Echinacea purpurea can be propagated either vegetatively or from seeds.[4] Useful vegetative techniques include division, root cuttings, and basal cuttings. Clumps can be divided, or broken into smaller bunches, which is normally done in the spring or autumn. Cuttings made from roots that are "pencil-sized" will develop into plants when started in late autumn or early winter.[3] Cuttings of basal shoots in the spring may be rooted when treated with rooting hormones, such as IBA at 1000 ppm.[14]

Seed germination occurs best with daily temperature fluctuations[4] or after stratification,[15] which help to end dormancy. Seeds may be started indoors in advance of the growing season or outdoors after the growing season has started.

Ecology[edit]

Slugs eat this plant.[4] Rabbits will also eat the foliage when young, or shortly after emerging in the spring.[16] Additionally, roots can be damaged and eaten by gophers.[5]

Chemistry[edit]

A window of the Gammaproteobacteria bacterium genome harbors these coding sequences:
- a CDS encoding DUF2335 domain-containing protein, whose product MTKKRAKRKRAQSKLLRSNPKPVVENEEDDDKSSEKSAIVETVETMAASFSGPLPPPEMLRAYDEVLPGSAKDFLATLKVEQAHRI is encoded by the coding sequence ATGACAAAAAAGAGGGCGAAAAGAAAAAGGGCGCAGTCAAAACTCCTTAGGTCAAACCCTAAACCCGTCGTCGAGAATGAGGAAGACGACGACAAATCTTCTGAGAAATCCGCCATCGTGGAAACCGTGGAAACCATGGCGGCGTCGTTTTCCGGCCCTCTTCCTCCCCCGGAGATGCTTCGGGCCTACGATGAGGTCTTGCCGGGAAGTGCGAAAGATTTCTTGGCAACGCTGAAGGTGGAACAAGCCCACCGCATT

Echinacea purpurea contains alkamides, caffeic acid derivatives, polysaccharides, and glycoproteins that stimulate immunity. [17] [18] Nicotiflorin is the dominant flavonid in echinacea, followed by the flavonid rutin.[19]

As medicine[edit]

Native Americans used the plant to treat many ailments, including wounds, burns, insect bites, toothaches, throat infections, pain, cough, stomach cramps, and snake bites.[20]

Research has shown how the purple coneflower stimulates the immune system, leading to renewed interest for treating immunodeficiencies, "boosting" healthy immune systems during periods of stress or pandemic, anxiety, and inflammation.